Council lands award nomination despite trams fiasco


By Kirsty Topping


Despite the trams fiasco, the council has been nominated for a top award

OFFICIALS behind Edinburgh’s tram fiasco have been shortlisted for an excellence award.

Edinburgh City Council is in the running for the title of  “Council of the Year in Service Delivery”, despite failing to deliver the tram line on time, on budget, or to its original destination.

The council was up against 300 other local authorities in the competition, which is run by the Association for Public Sector Excellence (APSE).

Council chiefs have labeled the nomination a “fantastic achievement” but business owners who have had their livelihoods damaged by the tram works have been left scratching their heads.

Gordon Burgess, owner of The Bed Shop in Leith Walk, lost half his custom during initial works only to be told the trams would not reach his store.

He said: “Trams are the thing that the current administration will be long remembered for.

“Business is a bit better now, but it couldn’t have got much worse, quite frankly.

“Leith has the problem of having to endure what we had to endure, and we won’t get any benefit. It’s a double whammy.”

However council leader Jenny Dawe said the award had nothing to do with the trams and was down to their handling of other services such as education, bin collections and libraries.

“It is a fantastic achievement for Edinburgh to be shortlisted for the UK Council of the Year award,” she said.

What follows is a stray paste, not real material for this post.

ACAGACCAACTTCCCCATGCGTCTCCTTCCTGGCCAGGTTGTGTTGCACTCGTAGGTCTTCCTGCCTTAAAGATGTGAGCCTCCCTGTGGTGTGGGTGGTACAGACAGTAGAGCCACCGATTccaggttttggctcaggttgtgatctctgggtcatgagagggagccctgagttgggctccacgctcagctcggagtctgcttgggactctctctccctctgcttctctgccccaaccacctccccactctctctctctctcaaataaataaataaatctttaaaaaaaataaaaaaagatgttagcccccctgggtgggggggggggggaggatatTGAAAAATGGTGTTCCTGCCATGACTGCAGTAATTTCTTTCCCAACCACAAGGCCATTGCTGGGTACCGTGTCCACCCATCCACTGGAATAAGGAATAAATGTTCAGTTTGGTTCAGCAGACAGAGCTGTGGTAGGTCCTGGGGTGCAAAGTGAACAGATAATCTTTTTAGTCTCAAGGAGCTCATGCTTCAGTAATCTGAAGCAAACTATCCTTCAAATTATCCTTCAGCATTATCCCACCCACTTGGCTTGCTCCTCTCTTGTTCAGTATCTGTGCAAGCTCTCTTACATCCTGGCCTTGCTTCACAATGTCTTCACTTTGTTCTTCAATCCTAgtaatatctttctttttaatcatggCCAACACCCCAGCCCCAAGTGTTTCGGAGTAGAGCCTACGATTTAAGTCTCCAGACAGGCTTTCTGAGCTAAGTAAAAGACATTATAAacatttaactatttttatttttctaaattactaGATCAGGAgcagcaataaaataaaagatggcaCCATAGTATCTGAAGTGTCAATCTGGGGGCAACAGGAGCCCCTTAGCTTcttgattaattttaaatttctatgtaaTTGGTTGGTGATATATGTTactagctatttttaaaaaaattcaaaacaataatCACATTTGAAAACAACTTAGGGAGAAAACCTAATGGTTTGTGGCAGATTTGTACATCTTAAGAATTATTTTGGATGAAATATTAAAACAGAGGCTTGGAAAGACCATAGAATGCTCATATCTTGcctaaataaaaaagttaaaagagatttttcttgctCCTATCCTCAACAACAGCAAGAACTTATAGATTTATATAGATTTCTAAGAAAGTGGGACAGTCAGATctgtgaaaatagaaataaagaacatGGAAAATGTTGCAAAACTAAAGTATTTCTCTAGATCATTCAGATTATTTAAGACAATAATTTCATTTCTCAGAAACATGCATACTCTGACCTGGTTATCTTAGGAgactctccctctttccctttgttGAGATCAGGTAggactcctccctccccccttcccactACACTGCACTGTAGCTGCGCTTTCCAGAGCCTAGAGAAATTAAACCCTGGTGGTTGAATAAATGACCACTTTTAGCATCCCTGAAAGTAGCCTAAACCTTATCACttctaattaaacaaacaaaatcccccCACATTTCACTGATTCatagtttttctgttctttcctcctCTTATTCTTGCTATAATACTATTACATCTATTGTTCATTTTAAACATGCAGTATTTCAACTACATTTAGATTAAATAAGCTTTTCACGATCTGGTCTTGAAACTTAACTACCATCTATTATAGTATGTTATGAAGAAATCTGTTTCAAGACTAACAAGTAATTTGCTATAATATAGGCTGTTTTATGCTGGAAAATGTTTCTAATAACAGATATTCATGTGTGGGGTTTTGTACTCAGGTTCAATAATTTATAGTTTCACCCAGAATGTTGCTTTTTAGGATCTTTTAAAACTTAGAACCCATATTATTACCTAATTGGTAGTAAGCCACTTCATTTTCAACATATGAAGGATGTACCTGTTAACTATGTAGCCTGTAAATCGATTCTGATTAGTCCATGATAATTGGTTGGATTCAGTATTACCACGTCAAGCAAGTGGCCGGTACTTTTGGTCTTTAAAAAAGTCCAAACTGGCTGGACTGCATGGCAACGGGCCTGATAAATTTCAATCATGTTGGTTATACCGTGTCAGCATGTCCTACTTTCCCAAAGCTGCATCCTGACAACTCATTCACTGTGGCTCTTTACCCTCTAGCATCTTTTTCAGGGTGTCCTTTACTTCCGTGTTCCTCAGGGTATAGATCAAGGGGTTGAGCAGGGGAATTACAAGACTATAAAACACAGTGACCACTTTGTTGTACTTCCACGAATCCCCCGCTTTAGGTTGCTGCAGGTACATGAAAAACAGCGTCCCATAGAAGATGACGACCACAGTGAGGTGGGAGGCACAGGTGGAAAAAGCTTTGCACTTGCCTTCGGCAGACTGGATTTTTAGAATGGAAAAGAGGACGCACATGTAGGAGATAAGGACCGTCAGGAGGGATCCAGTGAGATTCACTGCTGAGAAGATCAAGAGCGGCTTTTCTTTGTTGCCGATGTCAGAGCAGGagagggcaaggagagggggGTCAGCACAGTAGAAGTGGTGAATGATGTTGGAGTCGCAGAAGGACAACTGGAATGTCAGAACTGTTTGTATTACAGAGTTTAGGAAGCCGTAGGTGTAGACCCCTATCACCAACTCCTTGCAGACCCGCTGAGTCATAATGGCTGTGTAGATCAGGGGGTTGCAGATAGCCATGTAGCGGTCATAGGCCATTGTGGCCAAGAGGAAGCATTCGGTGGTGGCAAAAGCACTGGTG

“I congratulate staff across the council for their hard work and dedication to providing excellent services for residents that has led to these nominations.

“This builds on our success in the best efficiency initiative category at last year’s awards and demonstrates a culture of real continuous improvement.”

Paul O’Brien, chief executive of APSE said Edinburgh had been chosen from some “big names” in local government.

He said: “After an austere couple of years these awards are a way to acknowledge that, despite the pressures on local councils, those that work to deliver front-line services have continued to make sure they provide much valued services to local residents and businesses.”

But Alan Rudland, chair of the Leith Business Association, warned the council not to rest on their laurels.

He said: “The award is for service delivery and is recognising what has gone on in the past, it’s clearly not taking in account the decision-making on the tram project.

“I think nominations for such awards will be much more difficult over the next 30 years when the council is paying off the debts to pay for the trams.”

The final winner will be announced at a ceremony in Bristol on Thursday.

A council spokesman said no councillors will be attending the award ceremony.

The news comes less than a week after it was announced that the project will run to St Andrew Square, after an earlier meeting had voted to end the service at Haymarket.

The estimated cost of the trams now stands at £773million, well above the original £545million budget.

Last month is was revealed that the council is desperately trying to sell off their surplus tram vehicles, already painted in Edinburgh livery, to raise funds to plug the spending shortfall.